Are any of you fans of the TV series M*A*S*H*? Klinger’s favorite diner Tony Packo’s is famous for this! I was asked all those questions and didn’t know…so I will tell you the answer: a fried dill pickle! It was delicious! Sour, crunchy, salty, and you will definitely want more than one slice! Friends who live in the area near Old Town Torrance know this place well and had almost polished off the entire plate of ale battered fried pickles ($6.95) before I got there! They saved me one just because they love me:)

It was my first fried pickle, my first visit to Red Car Brewery, and my first Impossible Burger, a trifecta of winning experiences!

One of my friends ordered the Cobb Salad ($13.95) with balsamic and no bacon….I don’t share my friend’s palate, but the dish looked fresh. She didn’t care for the balsamic so asked for some ranch which she added to the salad…it didn’t seem to help her opinion of her meal.

Another friend ordered the grilled salmon ($17.95) with fresh vegetables which he demolished with relish.

I have been wanting to try the impossible burger, so when I saw it on the menu I had to order it! It came with coleslaw and either a salad or fries, so I opted for fries.

It was a very decent vegan burger with good taste and honestly with all the other components of the burger, it could have passed for meat. My friends thought the texture was a bit odd but they enjoyed it nonetheless.

I’m sure there will be return visits, but next time I will get there early and grab at least TWO slices of the fried pickle!

My brother from another mother, Bob, is as much of a food lover and cuisinier as I am, so when he said, let’s go to to Restoration Kitchen, I simply asked him to send me the address 🙂 Restoration kitchen opened as a wine bar, but they got so well known for their food that they are now more of a restaurant than wine bar. The owners know their wine, and when they asked me what I liked, they regretfully said, they used to stock Old World Bordeaux but it did not sell so they offered me tastes of three that they thought I might enjoy with similar flavors. They picked three nice possibilities, and I chose the last offering of a 2014 Colome Argentinian Malbec for $14. They offer flights of red or whites for $12.50-$16.50 of any wine offered by the glass. Their bottle prices are very reasonable for the quality, a 2014 Duckhorn Merlot was only $63 which is only slightly more than if you were to buy the bottle in a wine shop.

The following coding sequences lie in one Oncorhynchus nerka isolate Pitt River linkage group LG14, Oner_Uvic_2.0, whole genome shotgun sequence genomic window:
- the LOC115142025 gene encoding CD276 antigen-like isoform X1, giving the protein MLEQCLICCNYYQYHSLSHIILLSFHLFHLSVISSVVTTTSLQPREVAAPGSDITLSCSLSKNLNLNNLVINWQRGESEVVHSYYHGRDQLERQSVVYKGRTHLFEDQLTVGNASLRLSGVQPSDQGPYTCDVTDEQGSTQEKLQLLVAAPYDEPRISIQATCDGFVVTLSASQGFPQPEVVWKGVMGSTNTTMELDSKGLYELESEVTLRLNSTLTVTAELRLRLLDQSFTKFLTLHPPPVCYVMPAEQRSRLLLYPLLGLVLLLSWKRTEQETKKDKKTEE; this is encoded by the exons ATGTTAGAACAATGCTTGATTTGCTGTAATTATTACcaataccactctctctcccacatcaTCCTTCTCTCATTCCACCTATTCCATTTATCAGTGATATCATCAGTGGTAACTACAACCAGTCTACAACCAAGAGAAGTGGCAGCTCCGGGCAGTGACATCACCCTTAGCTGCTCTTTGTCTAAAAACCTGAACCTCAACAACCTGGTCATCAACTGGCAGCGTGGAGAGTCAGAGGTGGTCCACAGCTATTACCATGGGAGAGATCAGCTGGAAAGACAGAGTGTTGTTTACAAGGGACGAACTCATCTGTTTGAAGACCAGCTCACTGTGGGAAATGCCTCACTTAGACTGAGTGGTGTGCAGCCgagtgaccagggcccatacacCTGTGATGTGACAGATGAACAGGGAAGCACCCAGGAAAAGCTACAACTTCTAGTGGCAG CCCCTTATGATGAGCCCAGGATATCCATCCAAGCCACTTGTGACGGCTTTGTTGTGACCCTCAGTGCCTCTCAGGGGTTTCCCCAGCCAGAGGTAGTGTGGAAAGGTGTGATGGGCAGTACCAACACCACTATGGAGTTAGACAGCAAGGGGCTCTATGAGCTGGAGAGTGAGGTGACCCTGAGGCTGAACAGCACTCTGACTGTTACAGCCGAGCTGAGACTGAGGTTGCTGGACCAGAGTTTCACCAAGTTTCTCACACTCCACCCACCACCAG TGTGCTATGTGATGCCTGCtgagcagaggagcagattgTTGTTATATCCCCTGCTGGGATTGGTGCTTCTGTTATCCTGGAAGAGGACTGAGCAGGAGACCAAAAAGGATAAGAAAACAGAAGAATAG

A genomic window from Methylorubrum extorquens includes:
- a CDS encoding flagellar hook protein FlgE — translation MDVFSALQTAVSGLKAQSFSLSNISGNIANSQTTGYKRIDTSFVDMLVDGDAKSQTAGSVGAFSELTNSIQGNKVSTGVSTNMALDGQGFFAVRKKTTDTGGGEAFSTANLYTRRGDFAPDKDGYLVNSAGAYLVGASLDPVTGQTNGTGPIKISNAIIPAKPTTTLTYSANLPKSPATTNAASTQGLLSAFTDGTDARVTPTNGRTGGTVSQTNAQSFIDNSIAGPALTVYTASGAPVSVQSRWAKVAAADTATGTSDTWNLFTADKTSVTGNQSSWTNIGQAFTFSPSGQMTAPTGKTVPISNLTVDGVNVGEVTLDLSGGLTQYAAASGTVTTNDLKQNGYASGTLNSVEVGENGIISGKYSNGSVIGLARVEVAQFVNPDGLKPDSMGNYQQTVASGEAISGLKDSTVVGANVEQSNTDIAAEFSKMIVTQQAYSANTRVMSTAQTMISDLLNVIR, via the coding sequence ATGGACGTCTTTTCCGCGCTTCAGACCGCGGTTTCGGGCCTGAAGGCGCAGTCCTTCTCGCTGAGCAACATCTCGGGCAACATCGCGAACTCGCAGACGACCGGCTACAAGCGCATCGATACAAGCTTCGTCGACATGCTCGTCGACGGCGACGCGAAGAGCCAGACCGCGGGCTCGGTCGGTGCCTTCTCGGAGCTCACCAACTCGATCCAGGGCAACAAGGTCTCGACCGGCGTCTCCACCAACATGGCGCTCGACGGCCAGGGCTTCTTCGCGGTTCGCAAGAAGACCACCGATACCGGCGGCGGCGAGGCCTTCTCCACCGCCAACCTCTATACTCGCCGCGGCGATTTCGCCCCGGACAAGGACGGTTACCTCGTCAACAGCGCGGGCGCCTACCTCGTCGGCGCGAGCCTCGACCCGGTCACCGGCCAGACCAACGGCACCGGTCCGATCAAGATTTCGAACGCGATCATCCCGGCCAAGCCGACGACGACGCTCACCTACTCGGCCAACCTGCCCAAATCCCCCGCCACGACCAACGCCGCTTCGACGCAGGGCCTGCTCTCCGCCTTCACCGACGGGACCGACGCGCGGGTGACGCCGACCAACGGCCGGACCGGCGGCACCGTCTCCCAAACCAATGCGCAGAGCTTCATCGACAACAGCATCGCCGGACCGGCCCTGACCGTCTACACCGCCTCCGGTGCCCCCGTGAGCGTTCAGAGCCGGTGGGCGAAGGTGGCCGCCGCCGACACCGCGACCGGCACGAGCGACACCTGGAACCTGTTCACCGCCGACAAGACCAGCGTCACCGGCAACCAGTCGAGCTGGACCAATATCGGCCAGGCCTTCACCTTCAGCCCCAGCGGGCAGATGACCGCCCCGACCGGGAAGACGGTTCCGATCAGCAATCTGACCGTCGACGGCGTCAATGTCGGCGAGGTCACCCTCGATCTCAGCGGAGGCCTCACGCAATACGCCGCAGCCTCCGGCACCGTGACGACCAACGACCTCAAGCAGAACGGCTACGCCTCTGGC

I had never been to Old Town Torrance before and I loved the small town feel with all the small businesses on walkable streets. It felt like an old town, with many places to eat, shop, and hang out within a few blocks.

Bob suggested we start with the wild mushroom flatbread, topped with arugula, fontina, mozzarella, lemon zest, and thyme for $12.50. It was a generous appetizer, shareable by more than than two, or easily a meal for one.

I chose the lamb lollipops with a basil pesto, hummus, cherry tomatoes, and flatbread for $12.50 as my main dish. They did not ask me how I wanted my lamb, but it came out a perfectly nice medium rare. I found the meat needed more sear and char, but I like the basil pesto. The hummus and flatbread were uninspired versions, but not bad either.

The hit of the evening was the crispy confit chicken leg with farro and mushrooms for $12.50, which was Bob’s favorite, but he generously shared 🙂

It was a great balance of textures, flavors, and aromas. If you only order one dish here, this should be it!